- Bridging the cultural gap
Information technology has helped to bridge the cultural gap by helping people from different cultures to communicate with one another and allow for the exchange of views and ideas thus creating awareness and reducing prejudice. Further, a researcher is facilitated by information technology in connections across disciplinary, institutional, geographical and cultural boundaries (Slavin 2007).
- Saving time
Internet is open for twenty four hours daily all over the globe. This means that a research can be undertaken all the time in a twenty four hour basis. This is unlike the library or research sample which has restricted time. This includes printing the literature one may find fit for benchmarking or aiding his research study.
- Information technology to researchers aids and illustrates the workings of complex methods by exploring cause-effect relationships and hypothetical scenarios. It aids research by encouraging collaboration with other individuals, teams or institutions while exposing researchers to different ideas and perspectives within a limited time frame.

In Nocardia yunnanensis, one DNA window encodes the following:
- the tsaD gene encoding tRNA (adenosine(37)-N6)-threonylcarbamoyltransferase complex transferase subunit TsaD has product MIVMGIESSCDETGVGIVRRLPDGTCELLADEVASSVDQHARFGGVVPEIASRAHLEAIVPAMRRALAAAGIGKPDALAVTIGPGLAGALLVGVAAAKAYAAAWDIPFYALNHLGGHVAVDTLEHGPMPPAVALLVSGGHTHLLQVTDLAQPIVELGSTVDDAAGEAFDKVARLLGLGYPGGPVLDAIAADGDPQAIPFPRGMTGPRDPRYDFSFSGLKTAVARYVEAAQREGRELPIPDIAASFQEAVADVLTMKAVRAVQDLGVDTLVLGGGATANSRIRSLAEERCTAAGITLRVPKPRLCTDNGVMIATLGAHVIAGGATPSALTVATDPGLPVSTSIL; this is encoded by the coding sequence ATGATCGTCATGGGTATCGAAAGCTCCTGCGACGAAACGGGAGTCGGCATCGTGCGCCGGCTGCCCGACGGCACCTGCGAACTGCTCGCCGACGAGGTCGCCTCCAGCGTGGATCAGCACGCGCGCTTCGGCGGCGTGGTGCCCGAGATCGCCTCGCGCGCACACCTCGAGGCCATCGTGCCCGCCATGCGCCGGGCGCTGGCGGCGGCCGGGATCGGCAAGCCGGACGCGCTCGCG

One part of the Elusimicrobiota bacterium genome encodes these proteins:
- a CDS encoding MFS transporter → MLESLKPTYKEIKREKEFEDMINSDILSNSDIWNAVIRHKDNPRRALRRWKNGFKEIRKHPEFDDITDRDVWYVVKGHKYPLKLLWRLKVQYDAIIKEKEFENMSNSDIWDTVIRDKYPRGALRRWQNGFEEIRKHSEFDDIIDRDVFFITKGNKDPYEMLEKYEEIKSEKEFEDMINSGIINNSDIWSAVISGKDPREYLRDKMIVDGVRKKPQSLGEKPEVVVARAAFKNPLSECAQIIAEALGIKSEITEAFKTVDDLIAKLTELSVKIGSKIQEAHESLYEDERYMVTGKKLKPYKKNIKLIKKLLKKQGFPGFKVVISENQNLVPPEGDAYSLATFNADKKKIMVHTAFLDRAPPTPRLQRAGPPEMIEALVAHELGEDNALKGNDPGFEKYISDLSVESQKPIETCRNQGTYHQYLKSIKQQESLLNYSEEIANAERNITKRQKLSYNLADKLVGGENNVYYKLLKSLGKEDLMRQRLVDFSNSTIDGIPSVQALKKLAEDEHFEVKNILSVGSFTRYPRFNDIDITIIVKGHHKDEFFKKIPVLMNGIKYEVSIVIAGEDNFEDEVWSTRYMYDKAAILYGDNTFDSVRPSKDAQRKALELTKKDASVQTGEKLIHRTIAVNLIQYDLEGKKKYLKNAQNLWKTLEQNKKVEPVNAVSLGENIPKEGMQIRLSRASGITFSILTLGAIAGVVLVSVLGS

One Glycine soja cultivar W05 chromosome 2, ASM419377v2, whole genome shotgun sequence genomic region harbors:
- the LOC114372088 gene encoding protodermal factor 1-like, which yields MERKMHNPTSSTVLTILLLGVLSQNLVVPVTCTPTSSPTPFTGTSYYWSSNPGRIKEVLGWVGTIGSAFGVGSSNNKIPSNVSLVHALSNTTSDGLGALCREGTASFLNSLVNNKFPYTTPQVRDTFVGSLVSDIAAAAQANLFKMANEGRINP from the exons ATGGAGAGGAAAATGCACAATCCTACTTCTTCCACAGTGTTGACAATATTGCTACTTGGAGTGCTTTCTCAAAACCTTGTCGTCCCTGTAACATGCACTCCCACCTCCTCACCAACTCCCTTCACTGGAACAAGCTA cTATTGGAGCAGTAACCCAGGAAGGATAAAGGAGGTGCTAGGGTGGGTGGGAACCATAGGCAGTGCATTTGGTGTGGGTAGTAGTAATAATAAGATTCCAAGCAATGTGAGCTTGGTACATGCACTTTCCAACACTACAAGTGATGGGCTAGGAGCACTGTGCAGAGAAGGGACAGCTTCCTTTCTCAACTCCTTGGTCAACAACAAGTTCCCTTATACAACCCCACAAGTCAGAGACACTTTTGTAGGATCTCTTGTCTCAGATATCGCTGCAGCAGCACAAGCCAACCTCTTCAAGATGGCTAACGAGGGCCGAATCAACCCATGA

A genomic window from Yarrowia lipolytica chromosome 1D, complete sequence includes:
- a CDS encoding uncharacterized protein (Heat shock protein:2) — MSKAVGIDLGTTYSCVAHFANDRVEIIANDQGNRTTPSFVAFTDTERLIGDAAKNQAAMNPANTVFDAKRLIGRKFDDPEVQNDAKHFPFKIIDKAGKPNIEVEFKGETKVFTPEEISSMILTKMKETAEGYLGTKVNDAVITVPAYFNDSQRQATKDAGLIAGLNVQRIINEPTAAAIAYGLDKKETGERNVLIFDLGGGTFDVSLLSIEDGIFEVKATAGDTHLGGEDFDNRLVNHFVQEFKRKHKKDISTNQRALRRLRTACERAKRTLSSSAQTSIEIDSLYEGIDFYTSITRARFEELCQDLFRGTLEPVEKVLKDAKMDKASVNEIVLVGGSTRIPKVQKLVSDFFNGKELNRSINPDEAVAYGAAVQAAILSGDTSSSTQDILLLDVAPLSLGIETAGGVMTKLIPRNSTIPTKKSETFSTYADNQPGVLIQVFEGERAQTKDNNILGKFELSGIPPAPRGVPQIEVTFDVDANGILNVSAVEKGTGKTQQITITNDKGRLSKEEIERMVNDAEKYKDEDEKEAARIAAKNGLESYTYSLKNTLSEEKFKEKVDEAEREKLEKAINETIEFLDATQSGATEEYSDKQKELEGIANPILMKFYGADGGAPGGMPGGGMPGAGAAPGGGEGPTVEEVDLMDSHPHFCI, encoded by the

- Calculations/ tabulation of data
Computers perform calculations almost at the end speed of light. They are ideally suited for data analysis concerning large research projects. Researchers are essentially concerned with huge storage of data, their faster retrieval when required and processing of data with the aid of various techniques (Baikie 2003). Researchers in economics and other social sciences have found electronic computers to constitute an indispensable part of their research equipment. Computers can perform many statistical calculations easily and quickly. Software packages are readily available for the various simple and complicated analytical and quantitative and complicated analytical and qualitative techniques of which researchers generally make use of.
To the researcher, the use of computer to analyze complex, data has made complicated research designs practical. Electronic computers have by now become an indispensable part of research students in the physical and behavioral sciences as well as in the humanities. The research student, in this age of computer technology, must be exposed to the methods and use of computers. A basic understanding of the manner in which a computer works helps a person to appreciate the utility of this powerful tool. Researchers using computers can carry on the task at faster speed and with great reliability. The developments now taking place in computer technology will further enhance and facilitate the use of computers for researchers. Programming knowledge would no longer remain an obstacle in the use of a computer (Kothari 2010)
WAYS IN WHICH INFORMATION TECHNOLOGY HAS BEEN MISUSED IN RESEARCH